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A demonstrator holds up a sign of Breonna Taylor during a protest in Louisville, Kentucky. Photo: Brandon Bell/Getty Images

Louisville Mayor Greg Fischer declared a state of emergency Tuesday "due to the potential for civil unrest" ahead of Kentucky Attorney General Daniel Cameron's expected announcement on the Breonna Taylor case.

Of note: Louisville has witnessed more than 115 days of protests over the police killing of Taylor, an unarmed Black woman, with calls for all the officers involved to be charged.

"Our goal is ensuring space and opportunity for potential protesters to gather and express their First Amendment rights after the announcement. At the same time, we are preparing for any eventuality to keep everyone safe. ... we do not know when the announcement will come, but we must prepare for it."
Statement by Fischer

What's happening: Cameron is expected to announce a decision on charges as early as this week. The Louisville police chief declared a state of emergency for the department on Monday.

  • "The public may also see barriers being staged around downtown, which is another part of our preparations," Louisville Metro Police Department (LMPD) spokesperson Lamont Washington said in a statement to the Courier Journal announcing that department was cancelling all pending vacation request and days off. "It is important to note that the AG has said there is no timetable for the announcement." 
  • Two federal buildings, including the federal courthouse, in downtown Louisville have also been closed and boarded up in preparation of an announcement, local media reported.

The big picture: Taylor was shot dead by police on March 13 when LMPD officers conducting a narcotics investigation barged into the 26-year-old's home in plain-clothes to serve a "no-knock" warrant.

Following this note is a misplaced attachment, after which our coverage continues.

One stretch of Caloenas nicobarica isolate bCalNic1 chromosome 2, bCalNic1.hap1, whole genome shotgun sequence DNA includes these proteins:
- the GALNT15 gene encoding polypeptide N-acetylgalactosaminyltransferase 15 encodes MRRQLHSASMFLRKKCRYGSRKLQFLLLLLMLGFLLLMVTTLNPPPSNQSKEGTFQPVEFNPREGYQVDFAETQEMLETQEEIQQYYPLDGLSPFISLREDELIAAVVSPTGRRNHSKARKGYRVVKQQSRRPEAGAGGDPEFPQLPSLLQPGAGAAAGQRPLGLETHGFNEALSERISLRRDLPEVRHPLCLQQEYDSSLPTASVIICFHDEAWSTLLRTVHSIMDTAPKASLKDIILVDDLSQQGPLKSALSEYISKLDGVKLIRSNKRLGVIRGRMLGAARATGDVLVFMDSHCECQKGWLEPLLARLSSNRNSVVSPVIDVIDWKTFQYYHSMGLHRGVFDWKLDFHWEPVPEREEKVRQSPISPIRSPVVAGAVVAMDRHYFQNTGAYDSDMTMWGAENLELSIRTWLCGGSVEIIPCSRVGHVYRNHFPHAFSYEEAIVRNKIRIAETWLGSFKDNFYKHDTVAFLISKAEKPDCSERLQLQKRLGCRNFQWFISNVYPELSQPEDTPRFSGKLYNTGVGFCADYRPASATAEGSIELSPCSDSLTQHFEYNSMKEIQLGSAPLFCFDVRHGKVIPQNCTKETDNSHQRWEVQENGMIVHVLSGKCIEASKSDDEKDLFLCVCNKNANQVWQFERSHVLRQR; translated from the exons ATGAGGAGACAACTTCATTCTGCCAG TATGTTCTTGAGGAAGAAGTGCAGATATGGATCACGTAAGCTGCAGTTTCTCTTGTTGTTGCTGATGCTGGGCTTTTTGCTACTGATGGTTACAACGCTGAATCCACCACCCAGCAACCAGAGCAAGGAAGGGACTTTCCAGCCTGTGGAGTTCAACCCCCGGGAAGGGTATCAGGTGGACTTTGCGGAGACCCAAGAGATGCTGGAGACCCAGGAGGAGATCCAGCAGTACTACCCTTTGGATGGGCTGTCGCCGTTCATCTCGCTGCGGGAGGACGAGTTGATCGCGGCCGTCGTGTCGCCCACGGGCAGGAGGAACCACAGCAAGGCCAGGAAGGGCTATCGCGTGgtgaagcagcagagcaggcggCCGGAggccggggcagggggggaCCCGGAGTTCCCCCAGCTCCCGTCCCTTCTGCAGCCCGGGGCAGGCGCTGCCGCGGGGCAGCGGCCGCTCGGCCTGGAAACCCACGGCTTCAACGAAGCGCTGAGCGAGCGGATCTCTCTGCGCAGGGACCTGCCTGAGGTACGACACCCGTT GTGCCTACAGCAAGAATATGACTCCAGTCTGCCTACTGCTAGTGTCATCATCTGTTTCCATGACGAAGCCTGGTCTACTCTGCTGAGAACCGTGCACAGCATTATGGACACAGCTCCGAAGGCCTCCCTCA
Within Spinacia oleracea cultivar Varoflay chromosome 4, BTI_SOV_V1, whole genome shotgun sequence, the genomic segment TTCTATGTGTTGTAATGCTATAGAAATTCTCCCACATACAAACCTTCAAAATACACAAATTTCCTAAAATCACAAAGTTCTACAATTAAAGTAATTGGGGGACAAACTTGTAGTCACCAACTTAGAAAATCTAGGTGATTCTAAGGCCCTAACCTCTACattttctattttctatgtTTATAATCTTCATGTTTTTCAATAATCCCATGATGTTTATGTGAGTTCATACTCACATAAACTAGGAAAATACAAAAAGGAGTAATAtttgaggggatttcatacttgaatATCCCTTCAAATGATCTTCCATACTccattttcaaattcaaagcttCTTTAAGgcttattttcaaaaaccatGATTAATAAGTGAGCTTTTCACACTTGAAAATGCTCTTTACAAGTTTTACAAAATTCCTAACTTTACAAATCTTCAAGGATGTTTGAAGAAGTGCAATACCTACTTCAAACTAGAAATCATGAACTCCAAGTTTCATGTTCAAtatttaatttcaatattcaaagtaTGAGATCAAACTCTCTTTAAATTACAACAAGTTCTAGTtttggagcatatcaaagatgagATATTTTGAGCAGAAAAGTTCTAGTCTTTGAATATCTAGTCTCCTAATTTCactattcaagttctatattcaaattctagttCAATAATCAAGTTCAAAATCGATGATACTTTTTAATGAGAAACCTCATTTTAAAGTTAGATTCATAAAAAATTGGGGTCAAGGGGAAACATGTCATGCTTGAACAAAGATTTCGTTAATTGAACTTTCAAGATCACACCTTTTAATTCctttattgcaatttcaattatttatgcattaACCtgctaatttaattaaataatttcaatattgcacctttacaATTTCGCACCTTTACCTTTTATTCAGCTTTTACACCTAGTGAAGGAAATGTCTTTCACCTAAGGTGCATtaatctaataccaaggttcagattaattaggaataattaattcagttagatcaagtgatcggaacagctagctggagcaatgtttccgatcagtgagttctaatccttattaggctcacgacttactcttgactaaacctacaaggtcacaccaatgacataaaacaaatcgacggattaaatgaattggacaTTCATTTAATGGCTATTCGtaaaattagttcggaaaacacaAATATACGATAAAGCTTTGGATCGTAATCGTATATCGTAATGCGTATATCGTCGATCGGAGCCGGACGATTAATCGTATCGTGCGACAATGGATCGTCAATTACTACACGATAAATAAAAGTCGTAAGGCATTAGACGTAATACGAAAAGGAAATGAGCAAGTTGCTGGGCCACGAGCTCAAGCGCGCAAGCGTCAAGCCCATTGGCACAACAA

• Police exchanged fire with Taylor's boyfriend, who said he fired believing the home was being broken into.
  • Protests over Taylor's death erupted in Louisville in May following the police killing of George Floyd in Minnesota.
  • The Louisville Metro Council has since banned no-knock warrants.
  • Last week, Louisville announced a $12 million settlement package with Taylor's family. The settlement also includes a series of police reforms. Taylor's family has continued to call for the officers involved in her death to be charged.

Go deeper: What you need to know about the Breonna Taylor shooting

Editor's note: This article has been updated with Fischer's announcement on the state of emergency.

Go deeper

Girlfriend told police Nashville man was building bombs year before explosion

Law enforcement officers investigate the house of Anthony Warner. Photo: Terry Wyatt/Getty Images

The girlfriend of Anthony Warner, the man who is believed to have detonated the bomb in Nashville on Christmas Day, warned police officers in August 2019 that he "was building bombs in the RV trailer at his residence," according to police reports obtained by The Tennessean.

Why it matters: Although the Tennessee Bureau of Investigation said Warner "was not on our radar" before the explosion, the report from the Metro Nashville Police Department "shows that local and federal authorities were aware of alleged threats he had made," The Tennessean writes.

DOJ declines to charge officers in 2014 fatal shooting of Tamir Rice

People gather to protest against the police killing of Tamir Rice. Photo: Andy Katz/Pacific Press/LightRocket via Getty Images

The Department of Justice said on Tuesday it would not bring charges against two officers in 2014 fatal shooting of 12-year-old Tamir Rice, and that it was closing its federal investigation into the shooting.

Why it matters: The killing of Rice triggered large protests against police brutality and galvanized support for the Black Lives Matter movement. Reacting to Tuesday's announcement, Rice's family lawyer said the Justice Department’s “process was tainted," per AP.

2 hours ago - World

UN Security Council meeting on Israel-Gaza as fighting enters 7th day

Smoke billows from a fire following Israeli airstrikes on multiple targets in Gaza on May 16. Photo: Mohammed Abed/AFP via Getty Images

The United Nations Security Council was preparing to meet Sunday, as the aerial bombardment between Israel and Hamas between entered a seventh day.

The latest: Four Palestinians died in airstrikes early Sunday, as Israeli forces bombed the home of Gaza's Hamas chief, Yehya al-Sinwar, per Reuters.